Grand Prix 3
Submitted by: rickHH
* As is the case with most high-end racing simulations where exacting car
control is crucial, nothing will ruin your day like an over-burdened
processor and the jumpy frame rate and/or slow gameplay it will cause.
In GP3, depressing the O key while in the cockpit will reveal your current
processor occupancy rate, a figure that must be kept under 100 percent. If
you're running over that number, first try reducing the detail in your
mirrors. If you're still high, drop the resolution to 800x600. And if that
doesn't work, drop Trackside Objects to Low, then click the box beside
"Reduced texture detail (Hardware 3D)."All of these modifications will make
life easier for your processor without adversely affecting any of the game's
most critical visual cues.
* Properly braking in GP3 without locking the tires along the way is a difficult
thing to do. A wise approach is to hit the brakes hard when coming to a turn,
then back off as you (a) slow down and (b) hear the sounds of tire squeal and/
or see puffs of tire smoke. Alternately, a quick succession of brake "blips"
after the initial hard application should be enough to stop you while convincing
the program that you're not locking the tires. And use those brake markers!
If you see the 100 marker go flying by and you haven't yet started to brake,
it may be too late.
* Rain driving in GP3 presents a whole new batch of problems, as it does in real
life. It is important to remember that even a perfect setup won't allow you to
hammer the throttle. Instead, this is a time to practice your smoothness never
act hastily, and slowly introduce any changes in velocity and momentum. And in
the garage beforehand, try increasing the downforce and softening the suspension.
Of course, then you'll have to increase the ride height, too, in order to stop
the frame from contacting the ground.
If you're a newcomer to automobile simulation racing, the most important
Driver Aid you have at your disposal is the Best Line. Turn this aid on
and a dotted line will appear on the pavement to show you where on the
track your car should be positioned to best set up for maximum speed
through the turns. Remember, entering a corner from the outside, cutting
inside to the apex, then swinging back outside during the exit--using
the curbs if you must is the only way to drive.
Type "123456789qwerty". A message will be heard to confirm correct code
Press the Keys 1-9 then type in qwerty to get unique cars. If it works you
will hear David Coulthard say something about cheating.
Learning the circuits:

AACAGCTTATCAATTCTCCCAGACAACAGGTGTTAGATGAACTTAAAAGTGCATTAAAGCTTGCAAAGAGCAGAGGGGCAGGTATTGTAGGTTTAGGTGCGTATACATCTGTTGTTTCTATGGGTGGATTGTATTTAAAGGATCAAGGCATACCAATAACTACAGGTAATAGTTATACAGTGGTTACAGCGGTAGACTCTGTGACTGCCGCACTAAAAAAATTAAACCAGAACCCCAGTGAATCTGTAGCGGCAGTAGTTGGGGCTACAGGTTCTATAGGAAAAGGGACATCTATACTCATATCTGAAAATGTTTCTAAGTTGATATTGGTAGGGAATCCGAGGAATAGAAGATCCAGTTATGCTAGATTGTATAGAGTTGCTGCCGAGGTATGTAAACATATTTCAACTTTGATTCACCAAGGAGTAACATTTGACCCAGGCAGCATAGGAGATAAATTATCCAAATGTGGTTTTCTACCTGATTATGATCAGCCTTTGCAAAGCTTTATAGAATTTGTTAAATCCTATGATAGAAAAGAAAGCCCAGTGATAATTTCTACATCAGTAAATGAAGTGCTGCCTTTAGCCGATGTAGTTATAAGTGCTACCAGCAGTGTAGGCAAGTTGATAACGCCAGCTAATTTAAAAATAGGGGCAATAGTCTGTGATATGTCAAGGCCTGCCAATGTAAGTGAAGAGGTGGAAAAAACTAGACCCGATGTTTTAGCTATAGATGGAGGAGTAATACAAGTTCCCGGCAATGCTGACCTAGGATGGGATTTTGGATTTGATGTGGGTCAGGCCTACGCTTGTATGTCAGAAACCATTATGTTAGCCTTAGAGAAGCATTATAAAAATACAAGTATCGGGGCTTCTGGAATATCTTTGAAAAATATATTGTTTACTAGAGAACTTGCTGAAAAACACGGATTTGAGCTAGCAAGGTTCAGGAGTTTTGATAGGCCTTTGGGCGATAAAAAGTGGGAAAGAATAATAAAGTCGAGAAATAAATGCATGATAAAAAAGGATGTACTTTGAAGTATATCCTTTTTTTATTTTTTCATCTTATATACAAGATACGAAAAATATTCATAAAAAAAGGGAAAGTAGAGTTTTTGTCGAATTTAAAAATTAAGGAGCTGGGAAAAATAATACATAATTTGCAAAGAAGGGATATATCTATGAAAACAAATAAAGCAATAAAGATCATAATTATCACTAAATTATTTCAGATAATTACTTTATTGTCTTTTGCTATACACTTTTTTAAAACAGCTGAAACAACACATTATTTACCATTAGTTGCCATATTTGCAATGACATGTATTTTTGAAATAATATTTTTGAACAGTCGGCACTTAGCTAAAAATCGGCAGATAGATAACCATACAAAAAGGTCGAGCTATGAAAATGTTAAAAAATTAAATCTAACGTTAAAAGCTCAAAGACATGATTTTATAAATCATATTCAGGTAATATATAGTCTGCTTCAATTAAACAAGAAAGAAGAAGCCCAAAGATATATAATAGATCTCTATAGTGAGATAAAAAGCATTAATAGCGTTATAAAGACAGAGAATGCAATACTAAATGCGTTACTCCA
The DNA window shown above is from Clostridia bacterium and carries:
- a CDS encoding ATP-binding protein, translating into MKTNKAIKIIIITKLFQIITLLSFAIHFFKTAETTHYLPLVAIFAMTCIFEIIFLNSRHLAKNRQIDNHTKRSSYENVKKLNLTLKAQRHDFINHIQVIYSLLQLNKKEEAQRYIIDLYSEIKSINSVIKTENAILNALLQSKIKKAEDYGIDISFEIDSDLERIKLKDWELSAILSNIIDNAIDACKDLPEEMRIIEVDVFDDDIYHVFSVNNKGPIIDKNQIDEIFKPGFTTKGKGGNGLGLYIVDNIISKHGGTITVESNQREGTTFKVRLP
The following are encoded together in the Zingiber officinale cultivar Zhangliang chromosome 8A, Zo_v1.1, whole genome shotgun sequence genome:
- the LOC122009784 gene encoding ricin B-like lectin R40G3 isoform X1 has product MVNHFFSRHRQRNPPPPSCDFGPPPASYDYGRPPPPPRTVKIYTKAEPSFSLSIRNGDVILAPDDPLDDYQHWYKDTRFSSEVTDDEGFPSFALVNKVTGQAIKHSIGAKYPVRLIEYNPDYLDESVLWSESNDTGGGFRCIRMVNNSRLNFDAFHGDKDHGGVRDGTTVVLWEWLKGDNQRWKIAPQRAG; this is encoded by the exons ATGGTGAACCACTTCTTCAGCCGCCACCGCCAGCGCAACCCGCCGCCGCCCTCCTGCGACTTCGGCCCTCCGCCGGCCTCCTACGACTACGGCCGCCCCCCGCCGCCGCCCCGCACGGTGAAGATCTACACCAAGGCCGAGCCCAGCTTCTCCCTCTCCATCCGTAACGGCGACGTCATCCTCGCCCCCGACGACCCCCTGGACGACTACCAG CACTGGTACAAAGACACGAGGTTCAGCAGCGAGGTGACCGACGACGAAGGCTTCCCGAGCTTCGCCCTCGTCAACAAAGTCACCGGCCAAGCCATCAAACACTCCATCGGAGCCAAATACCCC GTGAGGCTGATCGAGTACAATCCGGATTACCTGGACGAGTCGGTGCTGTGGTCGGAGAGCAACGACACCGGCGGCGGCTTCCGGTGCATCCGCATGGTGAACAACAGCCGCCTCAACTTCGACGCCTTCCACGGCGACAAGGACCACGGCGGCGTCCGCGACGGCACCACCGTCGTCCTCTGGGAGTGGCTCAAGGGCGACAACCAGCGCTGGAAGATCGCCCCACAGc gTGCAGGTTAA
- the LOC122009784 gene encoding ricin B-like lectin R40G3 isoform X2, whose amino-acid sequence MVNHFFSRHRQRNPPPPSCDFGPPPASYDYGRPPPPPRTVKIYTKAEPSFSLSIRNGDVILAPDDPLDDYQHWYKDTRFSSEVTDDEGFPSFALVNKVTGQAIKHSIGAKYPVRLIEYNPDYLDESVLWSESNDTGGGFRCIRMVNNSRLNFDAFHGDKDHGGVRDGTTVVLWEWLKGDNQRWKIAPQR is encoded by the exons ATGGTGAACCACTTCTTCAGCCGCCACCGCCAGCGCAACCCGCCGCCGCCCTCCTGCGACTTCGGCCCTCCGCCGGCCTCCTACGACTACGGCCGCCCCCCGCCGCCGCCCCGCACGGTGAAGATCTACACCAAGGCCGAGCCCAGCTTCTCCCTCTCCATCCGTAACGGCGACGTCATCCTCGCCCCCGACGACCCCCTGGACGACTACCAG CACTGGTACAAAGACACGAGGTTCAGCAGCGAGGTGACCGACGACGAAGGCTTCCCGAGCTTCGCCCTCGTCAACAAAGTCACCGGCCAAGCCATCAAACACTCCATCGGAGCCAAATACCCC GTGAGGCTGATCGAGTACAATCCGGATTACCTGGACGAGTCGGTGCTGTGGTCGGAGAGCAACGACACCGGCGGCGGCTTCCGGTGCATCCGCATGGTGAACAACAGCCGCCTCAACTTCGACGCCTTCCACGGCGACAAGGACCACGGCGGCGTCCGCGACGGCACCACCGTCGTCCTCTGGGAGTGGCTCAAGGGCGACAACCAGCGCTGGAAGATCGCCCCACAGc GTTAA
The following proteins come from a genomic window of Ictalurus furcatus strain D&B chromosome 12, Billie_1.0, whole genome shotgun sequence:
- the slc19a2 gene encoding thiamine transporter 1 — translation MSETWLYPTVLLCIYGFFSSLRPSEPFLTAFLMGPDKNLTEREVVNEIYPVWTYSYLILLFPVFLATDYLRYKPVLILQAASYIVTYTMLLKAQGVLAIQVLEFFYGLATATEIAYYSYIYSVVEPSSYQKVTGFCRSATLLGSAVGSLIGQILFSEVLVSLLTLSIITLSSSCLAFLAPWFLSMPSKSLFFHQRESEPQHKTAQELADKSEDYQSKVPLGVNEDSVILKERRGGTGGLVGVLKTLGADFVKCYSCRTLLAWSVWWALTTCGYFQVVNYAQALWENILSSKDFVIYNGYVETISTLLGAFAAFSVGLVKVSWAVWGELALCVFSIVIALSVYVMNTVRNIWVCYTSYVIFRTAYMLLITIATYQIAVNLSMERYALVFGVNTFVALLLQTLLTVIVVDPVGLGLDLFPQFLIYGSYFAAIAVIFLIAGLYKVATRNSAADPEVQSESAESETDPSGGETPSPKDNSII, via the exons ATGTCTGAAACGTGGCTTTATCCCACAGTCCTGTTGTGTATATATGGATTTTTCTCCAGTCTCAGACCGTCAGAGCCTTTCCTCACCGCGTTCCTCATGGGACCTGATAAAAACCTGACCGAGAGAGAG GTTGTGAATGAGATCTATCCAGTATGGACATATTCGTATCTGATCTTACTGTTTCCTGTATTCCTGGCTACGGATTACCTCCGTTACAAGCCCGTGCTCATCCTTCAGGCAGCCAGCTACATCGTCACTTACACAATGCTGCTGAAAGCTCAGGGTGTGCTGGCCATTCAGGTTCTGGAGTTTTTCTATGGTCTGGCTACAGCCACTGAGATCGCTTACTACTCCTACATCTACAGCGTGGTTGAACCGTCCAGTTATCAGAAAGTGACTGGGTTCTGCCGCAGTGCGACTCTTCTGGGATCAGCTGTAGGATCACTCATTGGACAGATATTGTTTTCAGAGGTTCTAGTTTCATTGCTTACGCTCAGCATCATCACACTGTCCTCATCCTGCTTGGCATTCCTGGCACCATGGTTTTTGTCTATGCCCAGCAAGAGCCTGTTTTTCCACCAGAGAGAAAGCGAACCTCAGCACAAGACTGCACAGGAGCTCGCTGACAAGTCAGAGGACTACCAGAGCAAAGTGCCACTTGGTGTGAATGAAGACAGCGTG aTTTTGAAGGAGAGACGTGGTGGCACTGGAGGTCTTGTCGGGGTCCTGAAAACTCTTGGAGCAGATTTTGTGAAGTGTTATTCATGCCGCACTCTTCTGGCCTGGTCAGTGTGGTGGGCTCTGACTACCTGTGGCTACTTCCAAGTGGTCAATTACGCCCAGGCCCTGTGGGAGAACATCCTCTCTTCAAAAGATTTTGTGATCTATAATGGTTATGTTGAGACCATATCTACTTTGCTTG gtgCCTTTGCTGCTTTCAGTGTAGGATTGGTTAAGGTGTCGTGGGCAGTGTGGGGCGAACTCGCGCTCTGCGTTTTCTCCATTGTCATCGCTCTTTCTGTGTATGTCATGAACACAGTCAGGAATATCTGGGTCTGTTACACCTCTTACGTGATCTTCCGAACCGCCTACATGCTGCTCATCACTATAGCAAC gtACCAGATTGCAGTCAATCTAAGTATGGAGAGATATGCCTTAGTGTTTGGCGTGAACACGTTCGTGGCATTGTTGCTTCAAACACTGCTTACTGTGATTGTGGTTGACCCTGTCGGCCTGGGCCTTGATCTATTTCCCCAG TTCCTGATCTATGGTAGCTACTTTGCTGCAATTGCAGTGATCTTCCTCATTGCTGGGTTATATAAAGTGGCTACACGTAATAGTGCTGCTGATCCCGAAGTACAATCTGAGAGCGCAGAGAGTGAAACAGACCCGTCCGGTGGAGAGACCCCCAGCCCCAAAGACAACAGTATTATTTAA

The best way to learn to circuits is to watch other drivers. Start at Non-
Championship race at Ace level. Start a free-practice session, and when in
the pits simply move your view between the various drivers. Locate a decent
driver (I normally go for the first McLaren driver that comes along) and
watch how they driver the circuit. Making a little map and annotating it as
they go round is probably the best way. Watch several laps to make sure
they're consistant, and compare their lap times to the lap records.
Once you have this information, knock up a little crib sheet and put it next
to your monitor, so you can refer to it easily while you're learning. For
example, my crib sheet for the Melbourne race would be as follows
1 R 80 2 2 L FLAT OUT 3 R 55 1 4 L 85 2 5 R 135 4 6 R 65 2 7 L FLAT OUT 8 R
FLAT OUT 9 R 60 2 10 L FLAT OUT 11 L FLAT OUT 12 L 135 5 13 R 125 4 14 R 65
2 15 R 100 3 16 L 45 1 17 R 90 2
Columns are: 1 Corner number 2 Right or left turn 3 Suggested speed 4
Where it says flat out, that means it is a fast corner so just keep your
foot down and change up where appropriate. With this info, drive round the
course following these instructions and you will now problem learning the
course pretty well within a few laps. Bear in mind that the speeds and
gears here for David Coulthard's car setup (see it was he that I watched).
These figures may vary slightly if your car setup differs.
On the question of gear ratios the manual tells you to set the first and sixth
gear according to the slowest and fastest parts of the track respectively.
But here's a better way to do it.
6th Gear - set the sixth gear for the fastest part of the circuit,
making sure that the final rev counter light comes on.
1st Gear - set your first gear quite high, depending on the actual
circuit - 28-30 for slow circuits, 32+ for fast circuits.
2nd Gear - leave a large gap to second gear - 7-8 for slow circuits,
10 for fast circuits.
3rd/4th/5th Gears - set them at even intervals between 2nd 6th. If the gaps
have to be un-even, make the lragest gap between 2nd and 3rd.
Idealing these gaps should be around 4 or 5, though may be
higher on fast tracks.
The result of this is that you will be a little slower exiting really tight
corners, any corner you need to drop down to first gear for, but you will be
faster exiting faster corners. You're accelleration will be much improved from
about 100mph upwards.
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